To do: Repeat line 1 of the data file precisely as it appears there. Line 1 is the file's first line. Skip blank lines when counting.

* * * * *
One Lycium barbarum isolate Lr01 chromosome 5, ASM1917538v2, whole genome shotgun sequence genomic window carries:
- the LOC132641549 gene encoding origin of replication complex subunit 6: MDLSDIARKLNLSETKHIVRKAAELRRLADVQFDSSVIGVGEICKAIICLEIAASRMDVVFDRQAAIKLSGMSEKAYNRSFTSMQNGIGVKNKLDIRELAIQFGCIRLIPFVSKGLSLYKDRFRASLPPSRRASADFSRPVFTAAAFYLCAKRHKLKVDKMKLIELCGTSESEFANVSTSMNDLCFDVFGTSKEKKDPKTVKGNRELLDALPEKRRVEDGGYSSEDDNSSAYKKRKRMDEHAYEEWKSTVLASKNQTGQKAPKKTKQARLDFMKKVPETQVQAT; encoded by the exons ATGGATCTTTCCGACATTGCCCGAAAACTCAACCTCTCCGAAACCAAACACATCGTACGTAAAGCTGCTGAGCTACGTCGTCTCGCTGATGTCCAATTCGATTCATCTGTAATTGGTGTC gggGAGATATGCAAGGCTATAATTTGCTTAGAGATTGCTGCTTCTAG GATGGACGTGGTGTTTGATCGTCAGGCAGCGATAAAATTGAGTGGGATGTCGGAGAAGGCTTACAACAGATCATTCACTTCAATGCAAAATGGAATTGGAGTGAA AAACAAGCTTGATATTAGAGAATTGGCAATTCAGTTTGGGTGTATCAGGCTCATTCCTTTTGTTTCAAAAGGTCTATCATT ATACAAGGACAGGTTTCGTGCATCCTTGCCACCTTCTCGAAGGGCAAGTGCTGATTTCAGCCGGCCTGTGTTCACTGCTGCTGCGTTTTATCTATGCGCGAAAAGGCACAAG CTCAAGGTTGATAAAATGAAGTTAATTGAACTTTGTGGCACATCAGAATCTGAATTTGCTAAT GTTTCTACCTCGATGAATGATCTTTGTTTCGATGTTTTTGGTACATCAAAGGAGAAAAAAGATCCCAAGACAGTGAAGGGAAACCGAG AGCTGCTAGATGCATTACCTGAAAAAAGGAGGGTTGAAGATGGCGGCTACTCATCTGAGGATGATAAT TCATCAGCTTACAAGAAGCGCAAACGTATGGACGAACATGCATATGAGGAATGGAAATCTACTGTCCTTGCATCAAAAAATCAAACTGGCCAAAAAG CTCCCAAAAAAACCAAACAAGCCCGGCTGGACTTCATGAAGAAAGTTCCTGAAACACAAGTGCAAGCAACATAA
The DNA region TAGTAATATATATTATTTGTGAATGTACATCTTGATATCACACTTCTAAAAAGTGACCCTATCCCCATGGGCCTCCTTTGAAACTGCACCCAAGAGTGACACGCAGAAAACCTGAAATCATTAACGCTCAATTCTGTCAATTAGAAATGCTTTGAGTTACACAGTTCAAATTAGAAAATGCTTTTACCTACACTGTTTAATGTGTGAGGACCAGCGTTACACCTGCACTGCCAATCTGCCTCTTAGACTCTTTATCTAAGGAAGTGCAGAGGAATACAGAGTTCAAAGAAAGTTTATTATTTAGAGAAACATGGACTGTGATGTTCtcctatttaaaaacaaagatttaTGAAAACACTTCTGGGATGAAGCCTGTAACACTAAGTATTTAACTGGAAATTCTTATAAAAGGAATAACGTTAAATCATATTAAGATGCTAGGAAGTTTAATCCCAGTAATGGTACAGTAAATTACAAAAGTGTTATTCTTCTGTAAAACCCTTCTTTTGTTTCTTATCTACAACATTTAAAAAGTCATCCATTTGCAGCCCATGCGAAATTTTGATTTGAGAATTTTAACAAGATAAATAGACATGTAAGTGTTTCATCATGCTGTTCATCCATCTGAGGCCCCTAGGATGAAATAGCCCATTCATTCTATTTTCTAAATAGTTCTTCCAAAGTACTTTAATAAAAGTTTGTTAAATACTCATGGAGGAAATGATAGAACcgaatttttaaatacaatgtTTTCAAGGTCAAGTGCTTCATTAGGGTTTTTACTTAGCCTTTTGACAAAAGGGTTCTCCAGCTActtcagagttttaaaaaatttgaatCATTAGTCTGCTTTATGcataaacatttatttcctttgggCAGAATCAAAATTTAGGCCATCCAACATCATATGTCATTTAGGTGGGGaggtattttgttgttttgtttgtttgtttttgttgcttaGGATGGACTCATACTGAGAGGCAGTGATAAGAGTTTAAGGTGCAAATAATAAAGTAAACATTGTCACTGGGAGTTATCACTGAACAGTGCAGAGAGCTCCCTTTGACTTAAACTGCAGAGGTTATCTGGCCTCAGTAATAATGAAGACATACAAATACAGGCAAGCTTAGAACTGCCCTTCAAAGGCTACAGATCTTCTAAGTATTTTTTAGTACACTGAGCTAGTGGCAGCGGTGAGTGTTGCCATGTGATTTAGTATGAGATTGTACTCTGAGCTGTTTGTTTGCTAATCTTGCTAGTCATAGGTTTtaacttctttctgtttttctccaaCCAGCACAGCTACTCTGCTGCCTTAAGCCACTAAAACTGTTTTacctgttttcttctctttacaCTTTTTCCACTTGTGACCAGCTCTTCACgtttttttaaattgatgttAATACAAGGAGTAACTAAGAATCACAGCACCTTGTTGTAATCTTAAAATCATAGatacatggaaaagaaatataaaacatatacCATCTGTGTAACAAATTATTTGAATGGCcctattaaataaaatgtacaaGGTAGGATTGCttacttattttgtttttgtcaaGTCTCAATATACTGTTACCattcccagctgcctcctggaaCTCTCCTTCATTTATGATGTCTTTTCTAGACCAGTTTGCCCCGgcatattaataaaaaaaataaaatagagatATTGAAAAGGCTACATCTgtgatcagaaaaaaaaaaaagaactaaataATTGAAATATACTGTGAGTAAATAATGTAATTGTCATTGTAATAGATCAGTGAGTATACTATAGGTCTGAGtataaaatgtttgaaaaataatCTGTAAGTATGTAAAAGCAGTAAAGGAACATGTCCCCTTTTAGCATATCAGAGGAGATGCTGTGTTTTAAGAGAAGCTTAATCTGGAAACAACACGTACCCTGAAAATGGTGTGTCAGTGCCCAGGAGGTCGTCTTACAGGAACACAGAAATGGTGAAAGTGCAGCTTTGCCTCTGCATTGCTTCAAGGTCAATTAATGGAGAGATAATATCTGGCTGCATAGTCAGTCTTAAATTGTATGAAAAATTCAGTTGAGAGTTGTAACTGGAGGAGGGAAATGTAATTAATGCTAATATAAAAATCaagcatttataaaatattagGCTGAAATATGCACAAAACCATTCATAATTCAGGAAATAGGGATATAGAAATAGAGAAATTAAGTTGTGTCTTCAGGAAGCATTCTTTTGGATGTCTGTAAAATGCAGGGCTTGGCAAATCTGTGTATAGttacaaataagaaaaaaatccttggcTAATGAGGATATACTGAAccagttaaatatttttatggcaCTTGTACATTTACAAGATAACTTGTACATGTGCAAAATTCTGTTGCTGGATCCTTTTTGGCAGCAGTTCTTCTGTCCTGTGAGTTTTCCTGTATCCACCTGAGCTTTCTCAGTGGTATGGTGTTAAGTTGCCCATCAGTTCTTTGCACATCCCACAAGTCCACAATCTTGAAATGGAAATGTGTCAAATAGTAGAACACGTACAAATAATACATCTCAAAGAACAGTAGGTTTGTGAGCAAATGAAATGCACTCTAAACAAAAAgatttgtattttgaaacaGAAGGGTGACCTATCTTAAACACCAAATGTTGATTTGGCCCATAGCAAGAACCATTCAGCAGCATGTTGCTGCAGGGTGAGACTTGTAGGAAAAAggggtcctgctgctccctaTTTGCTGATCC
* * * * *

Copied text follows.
One Lycium barbarum isolate Lr01 chromosome 5, ASM1917538v2, whole genome shotgun sequence genomic window carries: